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The Midwich Cuckoos

Published in 1957 The Midwich Cuckoos is, at first sight, a relatively slight novel, taking as its starting point a classic Science Fiction theme - alien invasion - and bringing an imaginative twist to the idea, in having the "invaders" arrive on earth as "cuckoo children", raised by host mothers, and then becoming a threat to the village community and having to be destroyed. The novel was published, it is interesting to note, at a time when the theme of alien invasion was being filmed in American movies such Invasion of the Body Snatchers and The Thing, films which covertly attempt to deal with contemporary issues connected with the cold war and the fear of Communism. The Midwich Cuckoos, it might be suggested, is simply a British variation of a topical theme, with a long-established English rural community threatened from the outside by the alien invaders.

 I would suggest, however, that the novel becomes more interesting when you stand back from it and see it in the context of late 1950s British attitudes, and also within the terms of the development of popular science fiction itself. Within the novel there is more than a hint of the importance of wider social issues and problems - of Britain's position within the international order, attitudes towards science and technology, and attitudes towards the role and efficacy of liberal intellectual moral arguments about politics and pacifism in the late 1950s. It is also significant that the novel is written on the eve of the so-called 'New Age' of Science Fiction writing, associated with writers such as Michael Moorcock, Brian Aldiss and J.G. Ballard, writers who self-consciously moved away from the so-called 'Age of Wonder'/'Amazing Stories' type of science Fiction of the 1940s, and from the 'hard-core' science-based Science fiction of writers such as Robert Heinlein, Isaac Asimov and A.E. Van Vogt. In the works of these later writers we see a 'softer' and less technical treatment of science and technology, and the introduction of perspectives from psychology and sociology, the human sciences. Wyndham's writings are, in this sense, "on the cusp", between the technological wonders of that previous age of Science Fiction, and the more speculative and frequently pessimistic writing on the social role of science and technology. This can, in turn, be linked to changes in the perception of Science and technology in the 1950s, and the decline of confidence in science that manifested itself in the 'Horror Science Fiction' of the 1950s. This lack of confidence was based either on fears of a future based on scientific and techno-rationalistic thinking alone (science detached from morality), or alternatively an expression of the limits of scientific thinking (science rushes in where angels fear to tread!). How these fears manifest themselves in The Midwich Cuckoos is something I would like us to explore through various activities.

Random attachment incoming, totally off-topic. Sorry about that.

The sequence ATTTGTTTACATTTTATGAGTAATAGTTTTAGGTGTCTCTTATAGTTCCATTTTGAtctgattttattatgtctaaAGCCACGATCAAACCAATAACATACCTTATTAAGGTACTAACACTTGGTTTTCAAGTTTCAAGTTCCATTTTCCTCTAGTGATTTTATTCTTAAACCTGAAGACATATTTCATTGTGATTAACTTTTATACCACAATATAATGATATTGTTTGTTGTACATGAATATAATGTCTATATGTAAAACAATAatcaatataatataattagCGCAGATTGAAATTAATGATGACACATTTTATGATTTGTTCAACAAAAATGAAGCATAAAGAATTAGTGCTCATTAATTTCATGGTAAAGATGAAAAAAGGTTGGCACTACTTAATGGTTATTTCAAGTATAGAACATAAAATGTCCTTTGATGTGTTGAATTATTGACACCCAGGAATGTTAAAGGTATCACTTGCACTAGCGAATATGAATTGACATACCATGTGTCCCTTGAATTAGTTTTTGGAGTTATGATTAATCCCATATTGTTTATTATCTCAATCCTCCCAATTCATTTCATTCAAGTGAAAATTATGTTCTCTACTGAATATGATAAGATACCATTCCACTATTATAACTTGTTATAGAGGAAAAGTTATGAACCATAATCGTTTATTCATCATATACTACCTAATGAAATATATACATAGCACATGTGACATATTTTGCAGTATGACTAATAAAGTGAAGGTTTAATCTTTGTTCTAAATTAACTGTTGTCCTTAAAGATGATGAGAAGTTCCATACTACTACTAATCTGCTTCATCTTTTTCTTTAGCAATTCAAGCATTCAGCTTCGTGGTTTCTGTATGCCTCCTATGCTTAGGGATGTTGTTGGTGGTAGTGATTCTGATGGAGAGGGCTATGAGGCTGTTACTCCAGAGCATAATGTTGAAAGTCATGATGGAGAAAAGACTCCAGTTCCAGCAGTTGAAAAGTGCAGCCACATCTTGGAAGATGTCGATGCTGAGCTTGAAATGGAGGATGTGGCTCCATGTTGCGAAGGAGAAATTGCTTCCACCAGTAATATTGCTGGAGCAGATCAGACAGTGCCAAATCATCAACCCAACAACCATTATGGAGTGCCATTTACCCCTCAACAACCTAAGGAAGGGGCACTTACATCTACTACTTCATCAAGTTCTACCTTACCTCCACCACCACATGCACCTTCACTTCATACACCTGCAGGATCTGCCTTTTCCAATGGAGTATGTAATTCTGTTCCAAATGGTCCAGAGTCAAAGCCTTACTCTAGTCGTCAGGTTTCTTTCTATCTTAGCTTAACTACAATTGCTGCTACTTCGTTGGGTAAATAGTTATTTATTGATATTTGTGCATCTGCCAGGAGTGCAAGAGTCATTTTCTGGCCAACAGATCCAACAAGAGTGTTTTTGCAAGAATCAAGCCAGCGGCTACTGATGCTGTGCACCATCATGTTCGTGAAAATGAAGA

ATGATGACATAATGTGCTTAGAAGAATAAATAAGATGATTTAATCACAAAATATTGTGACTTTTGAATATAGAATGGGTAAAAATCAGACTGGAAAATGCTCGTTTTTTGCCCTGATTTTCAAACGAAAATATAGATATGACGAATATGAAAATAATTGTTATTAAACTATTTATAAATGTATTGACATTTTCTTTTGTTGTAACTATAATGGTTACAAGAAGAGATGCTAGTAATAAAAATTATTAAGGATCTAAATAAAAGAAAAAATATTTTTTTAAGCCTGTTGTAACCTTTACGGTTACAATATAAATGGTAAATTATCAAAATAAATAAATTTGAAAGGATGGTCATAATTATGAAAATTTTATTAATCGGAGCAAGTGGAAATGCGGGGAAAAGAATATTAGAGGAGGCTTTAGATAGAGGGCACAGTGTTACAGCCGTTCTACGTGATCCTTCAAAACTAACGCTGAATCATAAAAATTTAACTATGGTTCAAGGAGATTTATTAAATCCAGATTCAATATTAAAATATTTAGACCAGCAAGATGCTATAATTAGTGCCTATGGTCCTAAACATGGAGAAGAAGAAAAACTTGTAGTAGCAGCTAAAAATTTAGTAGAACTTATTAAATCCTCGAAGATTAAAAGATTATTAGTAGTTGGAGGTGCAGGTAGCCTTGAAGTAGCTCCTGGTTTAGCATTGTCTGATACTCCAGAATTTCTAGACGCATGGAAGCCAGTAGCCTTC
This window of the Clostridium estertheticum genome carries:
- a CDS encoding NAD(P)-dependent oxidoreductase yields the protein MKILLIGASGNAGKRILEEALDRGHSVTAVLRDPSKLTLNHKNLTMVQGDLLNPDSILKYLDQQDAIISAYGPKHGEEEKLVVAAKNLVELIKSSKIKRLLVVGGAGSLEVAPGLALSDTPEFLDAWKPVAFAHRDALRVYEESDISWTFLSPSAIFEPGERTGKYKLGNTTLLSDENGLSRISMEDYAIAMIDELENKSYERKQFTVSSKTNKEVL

(i)A Terribly British Invasion. From the opening page of the novel we are made aware of a setting which is presented as quintessential English. Much of the action is centered on life and its disruption within Midwich, and it is only near the end of the novel (Ch 19) that we jolted out of this provincialism and informed that the 'invasion' is international, not just confined to this English village. How is the village presented? What sort of community is it? How does the markedly middle class narrator present it? Is it important that it is a relatively quiet and untroubled hamlet, with its minor intrigues but, in general terms, relatively tranquil and peaceful style of life? What is the impact of the fact that this closely-knot community has to come to terms with the fact that it is part of an international world, and therefore part of the world of international issues of power, politics and "real-politick"? Are their any grounds for seeing this as symbolic of Britain's wider role in international affairs, and the impact of this on everyday English life?